Iraq and the Pottery Barn rule

Screenshot of ISIS fighters from an ISIS video.
ISIS fighters (Screenshot from an ISIS video)

No sooner did the ISIS (Islamic State of Iraq and Syria) offensive in Iraq hit the headlines than a particular song refrain popped into my head: “You break it, you pay for it.” It was a ferocious earworm that I couldn’t identify and cannot get rid of. (I finally tracked it down. It’s from a song “You Break It” sung by Diana Dewitt; it was the only vocal on a 1989 John Tesh album, “Garden City.”) It’s a disturbing if simplistic summation of what’s happening in Iraq.

Most adults likely remember the saying as “You break it, you own it,” also known as the Pottery Barn rule. The principle was first cited by Gen. Colin Powell when, referring to the pending Iraq invasion in 2002, he warned Pres. George W. Bush:

‘You are going to be the proud owner of 25 million people. You will own all their hopes, aspirations, and problems. You’ll own it all.’

Washington Post journalist Bob Woodward later wrote that Powell and Deputy Secretary of State Richard Armitage referred to it privately as the Pottery Barn rule: “You break it, you own it.”

In any case, the song lyric was the first thing I thought of when I heard about the ISIS attacks. At the same time, my seething resentment of George W. Bush erupted again.

Heartbreaking. Frustrating. Infuriating. Bush broke it. By the time we got out, he was no longer in office and, conveniently, no longer responsible. And now it seems we may get sucked back in. Not because we have any business messing in Middle East politics, because we don’t, but because we’re stuck with a moral commitment to the country we broke (even though the troops we trained fled their posts and left their American-made equipment to ISIS) and because we have a huge investment there in blood and treasure. Neither is reason enough for us to go back into Iraq, but our government may not see it that way.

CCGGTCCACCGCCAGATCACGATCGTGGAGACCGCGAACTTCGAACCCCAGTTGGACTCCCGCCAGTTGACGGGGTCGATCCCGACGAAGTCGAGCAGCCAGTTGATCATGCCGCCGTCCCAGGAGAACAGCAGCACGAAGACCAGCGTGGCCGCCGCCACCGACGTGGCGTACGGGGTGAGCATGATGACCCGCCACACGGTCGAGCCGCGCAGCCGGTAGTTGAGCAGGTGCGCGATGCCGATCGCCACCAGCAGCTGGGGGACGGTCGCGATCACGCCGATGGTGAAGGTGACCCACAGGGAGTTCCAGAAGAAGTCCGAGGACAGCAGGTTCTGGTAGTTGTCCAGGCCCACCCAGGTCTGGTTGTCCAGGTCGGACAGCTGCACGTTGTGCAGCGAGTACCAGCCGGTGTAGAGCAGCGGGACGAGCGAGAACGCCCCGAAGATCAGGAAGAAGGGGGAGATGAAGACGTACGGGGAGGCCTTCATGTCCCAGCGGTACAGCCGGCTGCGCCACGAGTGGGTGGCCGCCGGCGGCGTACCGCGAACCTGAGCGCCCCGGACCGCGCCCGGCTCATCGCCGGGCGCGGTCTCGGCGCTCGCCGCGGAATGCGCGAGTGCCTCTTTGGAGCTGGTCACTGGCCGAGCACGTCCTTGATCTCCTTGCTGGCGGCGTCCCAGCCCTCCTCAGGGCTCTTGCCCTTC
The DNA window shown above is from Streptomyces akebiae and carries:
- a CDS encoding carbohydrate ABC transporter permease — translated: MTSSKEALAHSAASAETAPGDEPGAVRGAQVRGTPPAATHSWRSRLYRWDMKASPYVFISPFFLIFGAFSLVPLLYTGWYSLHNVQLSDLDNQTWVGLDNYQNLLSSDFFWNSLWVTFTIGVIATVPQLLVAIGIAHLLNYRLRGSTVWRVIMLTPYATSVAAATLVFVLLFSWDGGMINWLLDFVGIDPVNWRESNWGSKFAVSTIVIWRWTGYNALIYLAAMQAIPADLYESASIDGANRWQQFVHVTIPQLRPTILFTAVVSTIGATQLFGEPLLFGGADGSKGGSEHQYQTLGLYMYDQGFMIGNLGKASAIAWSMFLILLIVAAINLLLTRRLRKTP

“Everything you do comes back on you.
You break it, you pay for it”

~ Diana Dewitt, “You Break It”

11 thoughts on “Iraq and the Pottery Barn rule

  1. I’m sorry PT, as someone that finally collapsed after 35 years in a failed marriage, the “huge investment in blood and treasure” argument just doesn’t wash with me. Despite the fantasies my compulsion to “fix” things brings to mind when I think of all those poor people, I have to force myself to ask how much MORE blood and treasure are we willing to invest to go back in? :/

    1. Oh, make no mistake, it doesn’t wash with me either. Maybe I didn’t make that clear. But I can certainly see it as a reason our government might use to go back in. We’ve got no business going back in there, IMHO. It’s cost us too much already.

  2. That President Obama said, “We can’t do it for them” offers some hope we’ll resist pressures to go back in there. Let us hope we don’t return in any substantial way to compound one big mistake with another. I know, that’s a lot to hope for, but someday. . .

    1. I wish he’d say that for the entire Middle East. Most of the rest of the world, for that matter. We can’t do it for them, any of them, and we should stop trying. More than enough problems to fix right here at home.

  3. It didn’t work in Korea, Vietnam…..
    Money, equipment, training – and scores of our fine young soldiers wounded and maimed. For what?
    Seems you can’t just hand people the government you think they should have – they must want it and fight for it on their own. It may not happen immediately, but if they want it badly enough, maybe someday…
    We cannot solve the problems everywhere…but could be an example…one that takes care of it’s OWN people, fixes problems here, and is always attempting to improve life here and move civilization forward – here.
    Drives me nuts. Get US citizens and troops out of Bagdad – no good coming of this.
    (and we don’t need the oil and gas from the Middle East. That’s utter nonsense – anyone in the industry knows…just government excuses for what they want to do.)
    Email your elected officials.

... and that's my two cents